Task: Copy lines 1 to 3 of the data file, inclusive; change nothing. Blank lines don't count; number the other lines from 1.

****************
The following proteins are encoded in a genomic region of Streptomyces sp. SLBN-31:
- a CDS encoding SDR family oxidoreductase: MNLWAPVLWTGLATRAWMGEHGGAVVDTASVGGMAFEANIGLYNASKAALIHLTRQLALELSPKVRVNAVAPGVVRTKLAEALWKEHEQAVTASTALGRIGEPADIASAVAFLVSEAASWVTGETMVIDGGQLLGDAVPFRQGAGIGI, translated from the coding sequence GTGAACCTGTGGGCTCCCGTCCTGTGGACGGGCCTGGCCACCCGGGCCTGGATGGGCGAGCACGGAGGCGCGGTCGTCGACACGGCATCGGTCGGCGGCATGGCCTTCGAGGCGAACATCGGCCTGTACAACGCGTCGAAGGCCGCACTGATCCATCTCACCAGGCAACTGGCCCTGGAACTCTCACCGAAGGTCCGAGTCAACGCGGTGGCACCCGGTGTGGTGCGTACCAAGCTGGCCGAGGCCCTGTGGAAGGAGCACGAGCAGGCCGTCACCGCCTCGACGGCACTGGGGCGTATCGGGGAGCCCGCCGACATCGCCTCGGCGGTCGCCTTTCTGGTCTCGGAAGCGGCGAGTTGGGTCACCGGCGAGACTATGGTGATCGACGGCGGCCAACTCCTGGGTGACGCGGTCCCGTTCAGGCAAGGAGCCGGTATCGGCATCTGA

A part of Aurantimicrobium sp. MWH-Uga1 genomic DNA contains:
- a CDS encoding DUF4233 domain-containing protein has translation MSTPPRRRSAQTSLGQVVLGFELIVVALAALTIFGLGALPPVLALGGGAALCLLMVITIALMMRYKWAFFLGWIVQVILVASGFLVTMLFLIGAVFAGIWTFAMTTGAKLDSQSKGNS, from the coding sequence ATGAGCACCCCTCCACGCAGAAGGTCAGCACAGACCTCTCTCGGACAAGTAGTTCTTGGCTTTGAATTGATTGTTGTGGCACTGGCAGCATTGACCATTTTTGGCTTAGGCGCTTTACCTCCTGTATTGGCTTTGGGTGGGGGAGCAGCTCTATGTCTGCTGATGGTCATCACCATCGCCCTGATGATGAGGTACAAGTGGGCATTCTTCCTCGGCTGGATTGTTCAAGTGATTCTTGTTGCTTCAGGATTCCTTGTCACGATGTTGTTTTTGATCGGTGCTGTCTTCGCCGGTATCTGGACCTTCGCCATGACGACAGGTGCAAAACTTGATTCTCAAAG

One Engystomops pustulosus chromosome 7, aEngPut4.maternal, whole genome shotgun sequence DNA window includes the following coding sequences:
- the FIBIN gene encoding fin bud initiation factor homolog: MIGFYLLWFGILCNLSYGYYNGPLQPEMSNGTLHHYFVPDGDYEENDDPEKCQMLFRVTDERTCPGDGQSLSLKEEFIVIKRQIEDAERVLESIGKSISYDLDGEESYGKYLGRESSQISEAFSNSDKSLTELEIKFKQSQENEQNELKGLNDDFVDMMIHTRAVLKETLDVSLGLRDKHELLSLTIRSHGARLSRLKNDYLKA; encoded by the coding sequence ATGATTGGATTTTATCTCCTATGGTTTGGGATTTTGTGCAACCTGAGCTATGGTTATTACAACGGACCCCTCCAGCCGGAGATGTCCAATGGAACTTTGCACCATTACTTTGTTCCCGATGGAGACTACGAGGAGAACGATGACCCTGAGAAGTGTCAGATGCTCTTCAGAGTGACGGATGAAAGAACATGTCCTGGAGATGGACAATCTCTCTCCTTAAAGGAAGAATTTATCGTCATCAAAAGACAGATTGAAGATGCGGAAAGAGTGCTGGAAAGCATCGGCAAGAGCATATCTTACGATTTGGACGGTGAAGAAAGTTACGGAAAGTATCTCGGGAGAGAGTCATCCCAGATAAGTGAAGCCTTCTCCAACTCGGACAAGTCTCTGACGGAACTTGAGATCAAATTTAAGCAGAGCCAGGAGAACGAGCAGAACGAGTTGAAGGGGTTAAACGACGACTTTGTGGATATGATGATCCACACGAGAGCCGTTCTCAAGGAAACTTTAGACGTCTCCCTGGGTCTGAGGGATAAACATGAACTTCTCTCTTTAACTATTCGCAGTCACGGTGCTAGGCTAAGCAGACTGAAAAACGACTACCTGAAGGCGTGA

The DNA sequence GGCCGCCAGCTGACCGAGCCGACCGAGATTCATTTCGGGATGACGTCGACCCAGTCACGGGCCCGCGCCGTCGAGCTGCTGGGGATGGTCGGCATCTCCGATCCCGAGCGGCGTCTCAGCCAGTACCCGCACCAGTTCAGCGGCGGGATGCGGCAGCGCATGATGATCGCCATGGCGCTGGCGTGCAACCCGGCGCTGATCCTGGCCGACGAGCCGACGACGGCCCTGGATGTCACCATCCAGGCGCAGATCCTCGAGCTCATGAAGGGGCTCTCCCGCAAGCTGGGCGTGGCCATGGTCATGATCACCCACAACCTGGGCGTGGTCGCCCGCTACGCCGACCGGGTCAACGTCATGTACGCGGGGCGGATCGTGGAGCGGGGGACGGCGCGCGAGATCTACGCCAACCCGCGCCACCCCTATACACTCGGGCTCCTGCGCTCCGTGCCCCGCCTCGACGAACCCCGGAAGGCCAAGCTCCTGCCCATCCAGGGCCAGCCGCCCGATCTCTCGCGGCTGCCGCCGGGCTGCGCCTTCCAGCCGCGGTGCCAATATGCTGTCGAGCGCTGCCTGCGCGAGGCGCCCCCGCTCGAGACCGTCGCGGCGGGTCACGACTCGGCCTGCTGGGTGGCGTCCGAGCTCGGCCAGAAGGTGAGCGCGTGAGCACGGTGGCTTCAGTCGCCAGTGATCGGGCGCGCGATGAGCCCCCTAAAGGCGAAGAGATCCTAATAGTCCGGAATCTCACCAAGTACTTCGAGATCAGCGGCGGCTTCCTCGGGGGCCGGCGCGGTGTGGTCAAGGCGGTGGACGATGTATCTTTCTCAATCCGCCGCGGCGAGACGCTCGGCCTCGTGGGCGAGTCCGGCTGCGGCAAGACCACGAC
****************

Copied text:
The following proteins are encoded in a genomic region of Streptomyces sp. SLBN-31:
- a CDS encoding SDR family oxidoreductase: MNLWAPVLWTGLATRAWMGEHGGAVVDTASVGGMAFEANIGLYNASKAALIHLTRQLALELSPKVRVNAVAPGVVRTKLAEALWKEHEQAVTASTALGRIGEPADIASAVAFLVSEAASWVTGETMVIDGGQLLGDAVPFRQGAGIGI, translated from the coding sequence GTGAACCTGTGGGCTCCCGTCCTGTGGACGGGCCTGGCCACCCGGGCCTGGATGGGCGAGCACGGAGGCGCGGTCGTCGACACGGCATCGGTCGGCGGCATGGCCTTCGAGGCGAACATCGGCCTGTACAACGCGTCGAAGGCCGCACTGATCCATCTCACCAGGCAACTGGCCCTGGAACTCTCACCGAAGGTCCGAGTCAACGCGGTGGCACCCGGTGTGGTGCGTACCAAGCTGGCCGAGGCCCTGTGGAAGGAGCACGAGCAGGCCGTCACCGCCTCGACGGCACTGGGGCGTATCGGGGAGCCCGCCGACATCGCCTCGGCGGTCGCCTTTCTGGTCTCGGAAGCGGCGAGTTGGGTCACCGGCGAGACTATGGTGATCGACGGCGGCCAACTCCTGGGTGACGCGGTCCCGTTCAGGCAAGGAGCCGGTATCGGCATCTGA

A part of Aurantimicrobium sp. MWH-Uga1 genomic DNA contains: